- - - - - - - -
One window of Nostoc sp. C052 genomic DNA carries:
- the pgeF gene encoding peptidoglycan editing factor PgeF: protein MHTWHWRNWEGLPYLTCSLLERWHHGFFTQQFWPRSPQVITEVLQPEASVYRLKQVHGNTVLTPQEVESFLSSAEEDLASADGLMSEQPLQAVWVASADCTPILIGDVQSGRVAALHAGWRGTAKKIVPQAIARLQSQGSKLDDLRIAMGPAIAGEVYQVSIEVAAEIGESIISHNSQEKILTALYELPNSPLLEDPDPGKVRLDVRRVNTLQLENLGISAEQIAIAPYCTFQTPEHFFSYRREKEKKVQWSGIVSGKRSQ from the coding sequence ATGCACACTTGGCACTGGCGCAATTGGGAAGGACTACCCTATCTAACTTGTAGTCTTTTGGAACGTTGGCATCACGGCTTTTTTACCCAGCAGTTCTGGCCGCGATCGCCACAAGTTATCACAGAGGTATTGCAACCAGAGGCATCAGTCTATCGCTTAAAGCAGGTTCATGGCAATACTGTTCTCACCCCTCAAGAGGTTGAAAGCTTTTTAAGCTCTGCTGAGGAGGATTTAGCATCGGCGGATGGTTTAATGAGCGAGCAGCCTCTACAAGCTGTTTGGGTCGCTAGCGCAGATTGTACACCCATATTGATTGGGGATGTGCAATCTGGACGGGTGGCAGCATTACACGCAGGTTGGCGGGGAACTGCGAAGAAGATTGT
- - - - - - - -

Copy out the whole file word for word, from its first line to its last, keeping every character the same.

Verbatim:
One window of Nostoc sp. C052 genomic DNA carries:
- the pgeF gene encoding peptidoglycan editing factor PgeF: protein MHTWHWRNWEGLPYLTCSLLERWHHGFFTQQFWPRSPQVITEVLQPEASVYRLKQVHGNTVLTPQEVESFLSSAEEDLASADGLMSEQPLQAVWVASADCTPILIGDVQSGRVAALHAGWRGTAKKIVPQAIARLQSQGSKLDDLRIAMGPAIAGEVYQVSIEVAAEIGESIISHNSQEKILTALYELPNSPLLEDPDPGKVRLDVRRVNTLQLENLGISAEQIAIAPYCTFQTPEHFFSYRREKEKKVQWSGIVSGKRSQ from the coding sequence ATGCACACTTGGCACTGGCGCAATTGGGAAGGACTACCCTATCTAACTTGTAGTCTTTTGGAACGTTGGCATCACGGCTTTTTTACCCAGCAGTTCTGGCCGCGATCGCCACAAGTTATCACAGAGGTATTGCAACCAGAGGCATCAGTCTATCGCTTAAAGCAGGTTCATGGCAATACTGTTCTCACCCCTCAAGAGGTTGAAAGCTTTTTAAGCTCTGCTGAGGAGGATTTAGCATCGGCGGATGGTTTAATGAGCGAGCAGCCTCTACAAGCTGTTTGGGTCGCTAGCGCAGATTGTACACCCATATTGATTGGGGATGTGCAATCTGGACGGGTGGCAGCATTACACGCAGGTTGGCGGGGAACTGCGAAGAAGATTGT